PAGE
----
My friend is getting rid of his tubular rear disk and replacing it with a clincher rear disk because he is convinced that rolling resistance for clinchers is superior to tubulars, enough to cut 1-2 min off a 40k TT. Is there anything to this? Don't all the pros use tubulars on TT bikes?
I have just commenced riding in 9/2004 and commenced racing with local veterens about March 2005. Had never raced or ridden before, and slowly picking up on the tactics. I am considered a "strong rider" however have no speed, but grind out results rather than win sprint finishes . Our races are generally between 40 and 60kms and are handicapped mainly I struggle in scratch races as the pace varies so much, and I prefer to get in the groove and work consistently. Details are:
Age: 46, male height: 177 cm, weight: 81 kg, build: solid legs, averaging 270km per week including race. My background is in longer distance running.
Basically looking for some specific speed training tips I can work on, thanks for your assistance.
I was wondering if there is a way to better prepare for the fast starts at the beginning of a cross country mountain bike race? Besides getting an adequate warm-up, is there any way to incorporate a different training technique that will allow you to get used to going all-out off the line and then settling into a sustainable pace? My problem is that I take a long time to warm up so I end up in the middle to the back of the pack heading into the first singletrack section in any race. But I am a good technical rider so once we get to the single track and the pace has started to drop off, I find myself being held up for most of the first lap and then playing catch-up for the rest of the race. If only I could condition myself to the fast starts I could get close to the front in the first single-track and make up lots of valuable time. Any suggestions?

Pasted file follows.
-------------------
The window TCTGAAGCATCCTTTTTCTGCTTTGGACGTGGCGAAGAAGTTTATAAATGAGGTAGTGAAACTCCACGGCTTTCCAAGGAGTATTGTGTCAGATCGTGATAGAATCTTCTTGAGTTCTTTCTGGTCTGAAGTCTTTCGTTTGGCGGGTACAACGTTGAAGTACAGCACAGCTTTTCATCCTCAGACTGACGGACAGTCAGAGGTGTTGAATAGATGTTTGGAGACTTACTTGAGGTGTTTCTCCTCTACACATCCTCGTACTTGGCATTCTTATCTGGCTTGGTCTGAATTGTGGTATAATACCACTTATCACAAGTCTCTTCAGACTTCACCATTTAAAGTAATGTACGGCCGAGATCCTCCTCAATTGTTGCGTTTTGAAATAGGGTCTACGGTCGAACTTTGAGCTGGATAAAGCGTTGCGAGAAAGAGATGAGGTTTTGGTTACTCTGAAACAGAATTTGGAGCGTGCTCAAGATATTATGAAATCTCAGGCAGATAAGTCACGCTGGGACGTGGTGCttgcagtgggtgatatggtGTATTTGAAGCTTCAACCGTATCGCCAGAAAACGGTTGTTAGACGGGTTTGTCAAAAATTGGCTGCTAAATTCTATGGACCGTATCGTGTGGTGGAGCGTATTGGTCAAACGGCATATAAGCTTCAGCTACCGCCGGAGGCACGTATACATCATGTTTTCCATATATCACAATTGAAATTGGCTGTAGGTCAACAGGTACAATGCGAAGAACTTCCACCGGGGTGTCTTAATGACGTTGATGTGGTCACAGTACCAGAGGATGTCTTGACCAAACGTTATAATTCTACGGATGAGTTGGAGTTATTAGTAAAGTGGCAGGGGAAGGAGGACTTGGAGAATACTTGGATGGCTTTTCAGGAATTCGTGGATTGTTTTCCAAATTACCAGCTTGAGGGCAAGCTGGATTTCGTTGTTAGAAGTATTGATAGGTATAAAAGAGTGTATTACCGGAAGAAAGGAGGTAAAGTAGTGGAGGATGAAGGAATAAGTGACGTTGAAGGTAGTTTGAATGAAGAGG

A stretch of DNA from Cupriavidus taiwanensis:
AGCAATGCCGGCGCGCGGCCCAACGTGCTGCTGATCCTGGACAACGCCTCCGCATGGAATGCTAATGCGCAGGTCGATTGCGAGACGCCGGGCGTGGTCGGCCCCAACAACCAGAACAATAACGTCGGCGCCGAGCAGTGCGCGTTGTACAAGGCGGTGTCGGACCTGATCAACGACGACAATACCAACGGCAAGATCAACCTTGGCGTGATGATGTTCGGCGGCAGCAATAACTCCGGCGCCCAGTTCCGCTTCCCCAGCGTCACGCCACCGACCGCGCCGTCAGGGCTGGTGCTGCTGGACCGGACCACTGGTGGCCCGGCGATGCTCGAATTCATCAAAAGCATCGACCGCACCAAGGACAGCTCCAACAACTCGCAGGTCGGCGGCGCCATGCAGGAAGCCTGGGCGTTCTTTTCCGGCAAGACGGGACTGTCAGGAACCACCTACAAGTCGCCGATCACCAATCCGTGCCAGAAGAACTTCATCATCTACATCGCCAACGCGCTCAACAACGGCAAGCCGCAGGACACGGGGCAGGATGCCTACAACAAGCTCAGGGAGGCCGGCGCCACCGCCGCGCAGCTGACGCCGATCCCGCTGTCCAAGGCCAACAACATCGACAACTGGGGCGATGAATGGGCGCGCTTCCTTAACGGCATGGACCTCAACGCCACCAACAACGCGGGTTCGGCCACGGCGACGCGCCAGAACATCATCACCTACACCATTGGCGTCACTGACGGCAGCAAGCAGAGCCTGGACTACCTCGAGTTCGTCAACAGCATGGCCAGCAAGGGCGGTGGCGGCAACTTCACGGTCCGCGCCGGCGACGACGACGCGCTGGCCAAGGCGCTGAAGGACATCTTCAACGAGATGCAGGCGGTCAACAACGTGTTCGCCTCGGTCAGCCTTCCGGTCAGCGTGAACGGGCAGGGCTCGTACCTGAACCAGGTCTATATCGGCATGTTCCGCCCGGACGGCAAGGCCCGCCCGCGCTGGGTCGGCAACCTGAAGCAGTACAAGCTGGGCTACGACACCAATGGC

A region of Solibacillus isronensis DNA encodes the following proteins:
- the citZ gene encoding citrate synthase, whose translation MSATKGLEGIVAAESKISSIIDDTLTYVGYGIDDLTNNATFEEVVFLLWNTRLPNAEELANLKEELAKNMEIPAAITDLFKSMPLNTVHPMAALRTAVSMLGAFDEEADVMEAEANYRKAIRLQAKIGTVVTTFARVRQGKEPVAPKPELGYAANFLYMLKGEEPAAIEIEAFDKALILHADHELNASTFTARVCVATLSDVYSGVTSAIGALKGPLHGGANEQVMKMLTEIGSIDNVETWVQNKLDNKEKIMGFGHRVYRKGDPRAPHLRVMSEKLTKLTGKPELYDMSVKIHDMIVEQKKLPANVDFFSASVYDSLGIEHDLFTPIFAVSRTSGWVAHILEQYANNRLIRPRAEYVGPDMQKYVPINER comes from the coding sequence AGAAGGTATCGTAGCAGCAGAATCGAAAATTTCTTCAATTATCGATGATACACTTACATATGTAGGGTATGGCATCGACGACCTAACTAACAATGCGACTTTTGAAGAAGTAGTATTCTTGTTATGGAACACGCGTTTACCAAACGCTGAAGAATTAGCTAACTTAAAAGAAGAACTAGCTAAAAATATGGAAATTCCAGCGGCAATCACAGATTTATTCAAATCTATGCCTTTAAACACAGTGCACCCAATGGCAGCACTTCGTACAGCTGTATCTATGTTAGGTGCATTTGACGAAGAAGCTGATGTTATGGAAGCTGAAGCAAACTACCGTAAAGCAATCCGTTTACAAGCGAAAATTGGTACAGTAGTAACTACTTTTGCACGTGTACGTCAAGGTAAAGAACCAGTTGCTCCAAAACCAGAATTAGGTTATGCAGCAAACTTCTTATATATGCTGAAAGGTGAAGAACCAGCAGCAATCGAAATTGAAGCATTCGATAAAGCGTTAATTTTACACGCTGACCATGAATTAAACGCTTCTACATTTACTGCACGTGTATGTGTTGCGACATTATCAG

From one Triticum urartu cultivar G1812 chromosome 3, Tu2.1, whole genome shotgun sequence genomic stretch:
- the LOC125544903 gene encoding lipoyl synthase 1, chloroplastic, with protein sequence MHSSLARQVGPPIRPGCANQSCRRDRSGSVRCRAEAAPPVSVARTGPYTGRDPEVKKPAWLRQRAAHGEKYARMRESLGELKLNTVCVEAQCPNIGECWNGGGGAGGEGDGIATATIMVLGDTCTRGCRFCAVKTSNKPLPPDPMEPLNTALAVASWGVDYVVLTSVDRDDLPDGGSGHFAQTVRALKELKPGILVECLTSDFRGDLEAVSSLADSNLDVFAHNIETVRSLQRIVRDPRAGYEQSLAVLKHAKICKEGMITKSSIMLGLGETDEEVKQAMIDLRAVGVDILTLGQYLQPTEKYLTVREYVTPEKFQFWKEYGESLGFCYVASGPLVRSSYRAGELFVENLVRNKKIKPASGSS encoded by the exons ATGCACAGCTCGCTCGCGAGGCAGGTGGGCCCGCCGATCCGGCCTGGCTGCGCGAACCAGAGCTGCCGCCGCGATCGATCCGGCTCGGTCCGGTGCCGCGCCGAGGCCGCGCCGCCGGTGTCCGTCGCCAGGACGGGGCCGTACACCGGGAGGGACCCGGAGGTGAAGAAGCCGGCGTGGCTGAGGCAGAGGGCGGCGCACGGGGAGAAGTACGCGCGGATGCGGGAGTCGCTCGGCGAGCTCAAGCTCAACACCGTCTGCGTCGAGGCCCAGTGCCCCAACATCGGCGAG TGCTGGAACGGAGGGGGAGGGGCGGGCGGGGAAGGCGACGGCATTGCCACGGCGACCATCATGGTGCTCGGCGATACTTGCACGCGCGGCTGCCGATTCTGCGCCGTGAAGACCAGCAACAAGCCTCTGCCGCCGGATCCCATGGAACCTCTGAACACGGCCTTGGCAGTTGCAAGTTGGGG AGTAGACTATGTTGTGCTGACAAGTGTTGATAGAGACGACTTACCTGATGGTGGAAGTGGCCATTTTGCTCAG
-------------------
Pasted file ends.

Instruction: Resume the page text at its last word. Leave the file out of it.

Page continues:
A pound of fat
I have some questions about a pound of fat. Maybe Pam Hinton or another expert can illuminate.
How many Calories in a pound of fat, and how is this defined? Is this the amount of energy released by burning a pound of fat in a lab?
How many Calories do you expend to lose a pound of fat? I've heard human efficiency is about 23%. Is it simply this percentage?
How many excess Calories do you eat to gain a pound of fat? Does the metabolic cost of digesting food and depositing fat reduce the total?
How much weight do you lose if you bike enough to burn a pound of fat? Is there associated water weight (or other tissue) that is permanently lost when the fat is lost?
Does a fit cyclist losing weight from training just lose fat, or are there other less energy dense body parts that go away increasing weight loss per calorie?
Cyclists like me who are continually trying to cut weight may be curious. Thanks in advance.
Boulder, CO, USA
I broke my collar bone in a racing crash last week. I realise this will be difficult without the x-rays, but I'll try to describe it. I landed on the side of my right shoulder and broke the bone in two places. Both breaks are in the middle of the bone which has left a small piece in the centre that has turned nearly 90 degrees. All of the bone ends are touching and as a result there is obvious shortening of the overall bone length. Both the emergency room doctor and the orthopaedic surgeon I saw recommended a figure eight strap and sling along with the kind words of "yours is pretty bad, but 99% of these things heal on their own". I'm supposed to go back to the orthopaedic surgeon in three weeks to ensure the bone is healing correctly.